I have been playing airsoft now for 7 years, which is an easy date for me to remember as I started my first proper skirmish on my stag night. I went on from there to play regularly at the old London site of Electrowerkz and was soon drafted into the Dark Angels (as they were then known); a 30 strong team of serious CQB players. Soon after that I was asked to join the marshalling team at Electrowerkz and rose to become a senior marshal and even ran the venue on my own a few times. Unfortunately, Electrowerkz closed on the day I left to go travelling and the Dark Angels became team Delta-Alpha. They have gone from strength to strength since then and have successfully branched out into playing military simulation games as well as appearing on TV, a music video and as “resistance security” for the Sarah Connor Chronicles London launch party
The DA’s have played some unusual games over the years, but this was a first for us: this was the first time that we were asked to be a scripted opposition. The idea has a lot of merit if you think about it. Firstly, games often ebb and flow randomly. One side may gain the upper hand in an attack, but they loose too many men to reinforce the position and soon are driven back and it is the other team who are then on the offensive. Similar to a game of football. However, sometimes a team simply hammers all opposition to such an extent that the suffering team cannot fulfil their objectives at all. Sometimes they cannot get out of their safe zone. The game suddenly becomes unbalanced, tempers raise, cries of cheating go up and no fun is had at all. Well, at least none by the team getting a kicking.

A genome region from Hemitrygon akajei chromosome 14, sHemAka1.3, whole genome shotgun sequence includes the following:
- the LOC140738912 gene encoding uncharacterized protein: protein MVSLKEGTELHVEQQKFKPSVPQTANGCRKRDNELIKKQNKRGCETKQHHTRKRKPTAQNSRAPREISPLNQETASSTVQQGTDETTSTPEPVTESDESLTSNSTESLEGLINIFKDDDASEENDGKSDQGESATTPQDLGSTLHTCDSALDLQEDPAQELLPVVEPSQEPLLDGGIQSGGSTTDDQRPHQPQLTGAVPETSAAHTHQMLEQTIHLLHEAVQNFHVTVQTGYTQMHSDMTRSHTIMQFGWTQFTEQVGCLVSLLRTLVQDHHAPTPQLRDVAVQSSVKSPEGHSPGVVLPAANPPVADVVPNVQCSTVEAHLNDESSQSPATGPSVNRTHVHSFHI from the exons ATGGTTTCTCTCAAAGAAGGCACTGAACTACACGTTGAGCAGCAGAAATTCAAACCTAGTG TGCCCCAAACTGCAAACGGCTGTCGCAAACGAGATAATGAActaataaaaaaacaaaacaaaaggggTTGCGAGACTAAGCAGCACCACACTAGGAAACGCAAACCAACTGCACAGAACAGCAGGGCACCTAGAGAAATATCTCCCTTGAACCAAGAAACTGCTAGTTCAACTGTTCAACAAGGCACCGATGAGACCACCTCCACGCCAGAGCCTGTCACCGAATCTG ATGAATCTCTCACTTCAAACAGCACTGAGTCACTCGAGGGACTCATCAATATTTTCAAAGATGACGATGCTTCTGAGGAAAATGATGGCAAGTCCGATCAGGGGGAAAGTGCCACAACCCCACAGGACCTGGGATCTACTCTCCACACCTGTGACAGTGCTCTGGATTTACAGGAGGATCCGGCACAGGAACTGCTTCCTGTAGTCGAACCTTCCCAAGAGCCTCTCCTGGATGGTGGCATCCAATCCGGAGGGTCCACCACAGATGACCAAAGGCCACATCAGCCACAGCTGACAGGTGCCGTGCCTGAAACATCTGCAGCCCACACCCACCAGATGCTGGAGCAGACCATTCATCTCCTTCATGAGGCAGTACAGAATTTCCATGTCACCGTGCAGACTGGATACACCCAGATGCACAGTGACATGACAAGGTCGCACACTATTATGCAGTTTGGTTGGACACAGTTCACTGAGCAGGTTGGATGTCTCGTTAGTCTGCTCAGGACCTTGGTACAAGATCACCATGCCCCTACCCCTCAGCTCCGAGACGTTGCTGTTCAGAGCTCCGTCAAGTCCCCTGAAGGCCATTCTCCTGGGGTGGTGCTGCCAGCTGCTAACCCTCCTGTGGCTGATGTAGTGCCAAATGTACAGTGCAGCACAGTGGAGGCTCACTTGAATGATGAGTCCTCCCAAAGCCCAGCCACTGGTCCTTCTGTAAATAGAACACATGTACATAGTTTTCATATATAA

The first thing that hits you when you are trying to sling the Magpul PTS is that it is not heavy. Even with a battery and loaded P-Mag in, it still is lighter than many AEG’s. This is due to mainly to the size of the gun, the skeletonised stock and the light but strong plastic in the hand guards. I slung it to a Chalker “Tactical Bra” sling that hangs the gun directly on the bodies centre line. It was short enough that when I knelt it did not strike the mud, but of course if you are tiny then this may still happen to you.
After coming home from my travels I accessed my secure shipping container and got out all my airsoft gear. GZ is coming and I wanted to do a ops check and full clean so I would be ready. My old, fantastic, HFC mesh mask had seen better days. After considering the risk of using rusty mesh, I benched the mask and started hunting around for another solution. There was something else too. My team now play 24h milsim games. As I was going to join them, I needed a face rig that would enable me to eat and sleep in the field, but not be a compromise on safety.
There are times in film making when you want to be able to capture environments that destroy normal equipment. There are times when you need to be able to get a strange view point of the action. There are times when you need to be able to leave the camera running and concentrate on something else. These are also times when a full size camera would interfere with what you are shooting.
What does it mean to be a man in the modern world? How do men feel and why do men play violent sports?